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Why do templates improve performance?

P: n/a
Hello

I'm no PHP expert, and I'm reading "Building scalable web sites". In
the tips section, the author mentions using templates to speed things
up. I was wondering how the template engines manage PHP pages that
contain calls to MySQL: In our application, the data returned is
different for most users, so the resulting page has different
contents. So why do templates (and opcode cache) improve performance?

Thank you.
Aug 25 '08 #1
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5 Replies


P: n/a
Hi,

Gilles Ganault wrote:
I'm no PHP expert, and I'm reading "Building scalable web sites". In
the tips section, the author mentions using templates to speed things
up.
Generally spoken, this is wrong. Templates _might_ speed things up if
they manage to take a better approach to caching than your application
does otherwise itself.
I was wondering how the template engines manage PHP pages that
contain calls to MySQL: In our application, the data returned is
different for most users, so the resulting page has different
contents. So why do templates (and opcode cache) improve performance?
Because they encourage to split the displayed parts up into logical
entities (say: a catalogue entry) and bring abilities to cache those
fragments that seldom change.

Opcode cache is a completely different beast. It saves the burden of
text (i.e. PHP code) parsing, and may also do some JIT optimizations.

-hwh
Aug 25 '08 #2

P: n/a
On Mon, 25 Aug 2008 12:32:07 +0200, Hans-Werner Hilse <hi***@web.de>
wrote:
>Because they encourage to split the displayed parts up into logical
entities (say: a catalogue entry) and bring abilities to cache those
fragments that seldom change.
Ah OK. So I should split the static parts and the dynamic parts that
make up a page.
>Opcode cache is a completely different beast. It saves the burden of
text (i.e. PHP code) parsing, and may also do some JIT optimizations.
Thanks.
Aug 25 '08 #3

P: n/a
Gilles Ganault <no****@nospam.comwrites:
So why do templates (and opcode cache) improve performance?
Templates improve *programmer* performance by cleanly separating logic
from presentation.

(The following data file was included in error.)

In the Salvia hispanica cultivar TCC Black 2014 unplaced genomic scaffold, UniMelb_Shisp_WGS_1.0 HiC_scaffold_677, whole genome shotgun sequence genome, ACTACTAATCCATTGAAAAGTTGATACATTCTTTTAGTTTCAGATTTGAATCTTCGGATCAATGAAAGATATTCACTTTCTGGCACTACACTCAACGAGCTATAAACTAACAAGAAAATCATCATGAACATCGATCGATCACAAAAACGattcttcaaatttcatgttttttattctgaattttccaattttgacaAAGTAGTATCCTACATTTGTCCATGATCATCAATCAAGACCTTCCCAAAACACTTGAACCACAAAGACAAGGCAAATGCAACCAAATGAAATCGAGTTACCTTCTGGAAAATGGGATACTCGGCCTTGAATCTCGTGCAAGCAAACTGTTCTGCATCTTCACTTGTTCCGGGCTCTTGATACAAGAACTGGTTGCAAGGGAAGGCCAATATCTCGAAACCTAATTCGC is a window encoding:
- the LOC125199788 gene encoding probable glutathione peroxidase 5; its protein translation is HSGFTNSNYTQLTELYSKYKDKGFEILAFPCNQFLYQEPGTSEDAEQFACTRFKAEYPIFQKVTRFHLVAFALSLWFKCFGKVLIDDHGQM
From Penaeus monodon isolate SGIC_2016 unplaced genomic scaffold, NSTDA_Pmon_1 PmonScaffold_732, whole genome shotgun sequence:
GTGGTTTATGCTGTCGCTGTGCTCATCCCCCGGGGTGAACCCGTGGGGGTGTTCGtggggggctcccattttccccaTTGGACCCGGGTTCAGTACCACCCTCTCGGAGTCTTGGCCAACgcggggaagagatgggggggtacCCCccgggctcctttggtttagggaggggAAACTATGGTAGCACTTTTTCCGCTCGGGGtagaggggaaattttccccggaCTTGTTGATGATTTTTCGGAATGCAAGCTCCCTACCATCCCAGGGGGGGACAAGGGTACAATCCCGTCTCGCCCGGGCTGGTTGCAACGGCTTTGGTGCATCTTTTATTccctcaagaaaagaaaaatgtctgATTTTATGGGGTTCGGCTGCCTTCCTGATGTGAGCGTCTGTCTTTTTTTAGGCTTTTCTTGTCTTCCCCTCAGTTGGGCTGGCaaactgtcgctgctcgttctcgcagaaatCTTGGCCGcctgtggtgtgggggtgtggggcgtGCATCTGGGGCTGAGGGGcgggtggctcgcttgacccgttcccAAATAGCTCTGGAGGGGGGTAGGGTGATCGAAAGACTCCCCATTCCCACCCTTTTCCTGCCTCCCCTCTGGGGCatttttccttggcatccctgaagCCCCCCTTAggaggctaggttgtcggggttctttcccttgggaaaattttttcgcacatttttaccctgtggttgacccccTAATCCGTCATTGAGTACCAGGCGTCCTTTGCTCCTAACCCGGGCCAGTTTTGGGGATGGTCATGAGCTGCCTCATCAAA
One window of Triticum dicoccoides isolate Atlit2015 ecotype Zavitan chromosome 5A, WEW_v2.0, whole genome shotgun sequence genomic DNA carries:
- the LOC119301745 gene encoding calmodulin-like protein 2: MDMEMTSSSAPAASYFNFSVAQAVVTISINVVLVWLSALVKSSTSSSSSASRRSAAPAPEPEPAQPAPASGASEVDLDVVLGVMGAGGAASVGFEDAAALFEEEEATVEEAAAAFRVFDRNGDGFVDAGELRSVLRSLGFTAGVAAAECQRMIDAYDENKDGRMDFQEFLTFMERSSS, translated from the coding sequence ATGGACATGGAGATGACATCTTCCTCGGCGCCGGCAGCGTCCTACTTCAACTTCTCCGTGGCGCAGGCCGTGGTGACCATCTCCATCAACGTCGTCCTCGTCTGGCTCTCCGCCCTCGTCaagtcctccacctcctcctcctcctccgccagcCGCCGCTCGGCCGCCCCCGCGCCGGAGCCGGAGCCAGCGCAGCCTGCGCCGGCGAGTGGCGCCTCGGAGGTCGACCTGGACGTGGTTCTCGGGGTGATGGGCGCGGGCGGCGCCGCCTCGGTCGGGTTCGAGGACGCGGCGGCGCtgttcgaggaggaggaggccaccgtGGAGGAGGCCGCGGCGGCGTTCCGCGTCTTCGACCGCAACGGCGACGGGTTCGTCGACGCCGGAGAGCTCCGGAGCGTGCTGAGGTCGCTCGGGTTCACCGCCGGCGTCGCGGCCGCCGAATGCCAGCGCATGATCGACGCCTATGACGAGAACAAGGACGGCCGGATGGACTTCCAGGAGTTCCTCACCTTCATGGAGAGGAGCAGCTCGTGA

As for improving *program* performance? Not so much. :-)

sherm--

--
My blog: http://shermspace.blogspot.com
Cocoa programming in Perl: http://camelbones.sourceforge.net
Aug 25 '08 #4

P: n/a
Gilles Ganault wrote:
Hello

I'm no PHP expert, and I'm reading "Building scalable web sites". In
the tips section, the author mentions using templates to speed things
up. I was wondering how the template engines manage PHP pages that
contain calls to MySQL: In our application, the data returned is
different for most users, so the resulting page has different
contents. So why do templates (and opcode cache) improve performance?

Thank you.
Someone argued templates improve "development speed" by separating
logic from presentation. The templating systems all make that
arugment. Well, maybe. Separating logic from content is a worthy design
goal. But you don't necessarily need a templating engine to do that.
file_get_contents() works fine for me.

I spent a few weeks playing with SmartyTemplate once (one of the more
popular templating systems) and I didn't think it was worth the hassle.
the *.tpl files Smarty employs are a pain to work with (difficult to
debug) and it just doesn't buy you anything you couldn't do yourself
with good abstract code design and file_get_contents() for retrieving
html fragments.

Templating systems are great for Java Servlets: you can change html
with a text editor, without recompiling the code. But for interpreted
languages you don't need that anyway.
--
cut the board three times and it's still too short
Aug 25 '08 #5

P: n/a
On Mon, 25 Aug 2008 13:06:14 -0600, sliverdigger
<sl**********@closenuf.netwrote:
>Someone argued templates improve "development speed" by separating
logic from presentation. The templating systems all make that
arugment. Well, maybe. Separating logic from content is a worthy design
goal. But you don't necessarily need a templating engine to do that.
file_get_contents() works fine for me.
Thanks for the input.
Aug 26 '08 #6

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